The product was purchased at Walgreens for $6.99 and is listed on the receipt as Pet Spray 8 oz.
Other products similar to this also contain Lidocaine and are sold over-the-counter as well as in our commonly used online pet vendors.
The sequence of events are as follows:
1/20/07, Saturday 7:00 p.m.
The spray is applied to Blaze's feet before he went on his walk. Since they walk on sidewalks with salt, Blaze would chew his feet and they had become irritated. His owner had found the spray at Walgreen's and felt the Aloe and Lanolin would help.
At 7:20 p.m. Blaze had his first seizure. As soon as the owner got Blaze home, he called me and said the dog fainted. We scheduled a holter appointment for the next morning.
1/21/07, Sunday 10:00 a.m.
Blaze arrived and we went to the family room to put the holter on and he immediately had a petit mal (mild) seizure which lasted less than a minute. Blaze recovered and seemed fine. The owner didn't realize the difference between fainting and a seizure. The previous night's occurrence was a seizure as well. We applied the holter since he was there. The owner stated that he hadn't seen any more seizures other than the two. We discussed what was different in Blaze's environment in the timeframe of the seizures. The spray was the only "new" change. When he got home, he called me with the ingredients.
The first ingredient is Lidocaine HCI 2.46%. I explained to him that this was an anesthetic and has caused seizures and deaths in people.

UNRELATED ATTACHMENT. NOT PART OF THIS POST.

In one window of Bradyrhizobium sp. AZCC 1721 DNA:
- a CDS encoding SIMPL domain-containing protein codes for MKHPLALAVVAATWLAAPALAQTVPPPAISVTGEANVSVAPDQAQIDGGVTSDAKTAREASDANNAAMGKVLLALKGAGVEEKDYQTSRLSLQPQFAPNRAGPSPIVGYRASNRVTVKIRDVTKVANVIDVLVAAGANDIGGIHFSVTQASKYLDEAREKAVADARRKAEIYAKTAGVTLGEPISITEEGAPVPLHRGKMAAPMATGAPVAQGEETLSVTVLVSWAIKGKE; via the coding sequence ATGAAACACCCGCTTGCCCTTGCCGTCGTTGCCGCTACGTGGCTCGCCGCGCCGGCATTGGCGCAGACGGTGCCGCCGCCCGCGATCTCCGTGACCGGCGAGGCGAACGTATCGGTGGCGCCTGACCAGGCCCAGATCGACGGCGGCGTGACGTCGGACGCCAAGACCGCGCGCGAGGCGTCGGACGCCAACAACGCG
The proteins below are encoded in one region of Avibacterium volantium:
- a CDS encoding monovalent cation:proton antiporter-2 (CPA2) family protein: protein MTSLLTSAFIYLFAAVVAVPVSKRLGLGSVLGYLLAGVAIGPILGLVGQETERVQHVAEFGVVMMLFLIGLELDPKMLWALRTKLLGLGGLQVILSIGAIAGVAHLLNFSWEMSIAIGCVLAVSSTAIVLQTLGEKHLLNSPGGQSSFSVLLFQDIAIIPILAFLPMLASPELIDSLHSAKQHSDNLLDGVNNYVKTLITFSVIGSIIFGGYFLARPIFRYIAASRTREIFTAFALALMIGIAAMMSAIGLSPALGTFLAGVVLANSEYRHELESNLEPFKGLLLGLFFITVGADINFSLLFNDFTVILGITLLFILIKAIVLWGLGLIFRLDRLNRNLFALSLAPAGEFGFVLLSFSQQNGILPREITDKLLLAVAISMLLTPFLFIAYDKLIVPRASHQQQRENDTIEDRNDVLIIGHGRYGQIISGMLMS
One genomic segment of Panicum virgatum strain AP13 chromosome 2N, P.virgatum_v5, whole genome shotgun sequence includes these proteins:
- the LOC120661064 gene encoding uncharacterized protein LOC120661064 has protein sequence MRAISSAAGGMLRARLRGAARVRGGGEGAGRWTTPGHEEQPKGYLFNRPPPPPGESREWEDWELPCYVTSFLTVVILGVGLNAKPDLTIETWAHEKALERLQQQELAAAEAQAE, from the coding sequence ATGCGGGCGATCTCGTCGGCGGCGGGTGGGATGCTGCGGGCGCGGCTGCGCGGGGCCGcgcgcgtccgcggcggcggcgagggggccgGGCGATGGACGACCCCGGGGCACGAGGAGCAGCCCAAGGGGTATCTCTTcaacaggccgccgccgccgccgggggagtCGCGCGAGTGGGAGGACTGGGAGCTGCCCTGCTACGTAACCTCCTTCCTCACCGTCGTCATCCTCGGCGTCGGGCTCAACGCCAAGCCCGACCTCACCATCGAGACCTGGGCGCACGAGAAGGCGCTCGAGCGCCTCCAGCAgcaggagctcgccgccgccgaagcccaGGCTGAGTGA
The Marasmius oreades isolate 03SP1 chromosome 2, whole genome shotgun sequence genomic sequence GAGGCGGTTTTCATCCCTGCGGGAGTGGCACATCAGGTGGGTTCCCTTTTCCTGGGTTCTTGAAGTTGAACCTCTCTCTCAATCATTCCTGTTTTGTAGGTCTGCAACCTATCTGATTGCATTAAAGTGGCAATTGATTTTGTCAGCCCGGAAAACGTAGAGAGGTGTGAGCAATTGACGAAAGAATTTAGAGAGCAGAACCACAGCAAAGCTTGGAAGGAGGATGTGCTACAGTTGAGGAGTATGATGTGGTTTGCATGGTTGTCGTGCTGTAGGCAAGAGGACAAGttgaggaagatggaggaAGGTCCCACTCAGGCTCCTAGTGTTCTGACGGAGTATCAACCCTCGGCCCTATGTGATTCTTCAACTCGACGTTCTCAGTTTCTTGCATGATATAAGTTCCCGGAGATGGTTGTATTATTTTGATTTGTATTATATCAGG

1/22/07, Monday 9:00 a.m.
The owner called to say he couldn't come to remove the holter due to the snow and distance. It was rescheduled for Tuesday am. He said that Blaze was fine and he did not see any more seizures. He removed the holter himself. He made an appointment to see the vet on Tuesday afternoon.
1/23/07, Tuesday 10:00 a.m.
Blaze arrived, we went to the family room and he immediately fell and had a grand mal seizure (severe). I tried to calm him and he seemed to relax when I realized he had stopped breathing. I did CPR with heart palpations on him for what seemed like forever. I knew we could never get him to a vet fast enough before brain damage set in. He died in my arms and there was nothing we could do to save him. It was one of the worst experience I have gone through with boxers in my life.
Yes, looking back, we should have rushed in to a vet immediately, but I've never in experienced seizures with an aftermath such as this. Yes, perhaps he had a brain tumor or aneurism, but everyone involved believes the Lidocaine was the proponent. We decided not to do an autopsy since we did not know any vets who were knowledgeable enough to perform such an extensive autopsy.
Blaze's heart test came back clear.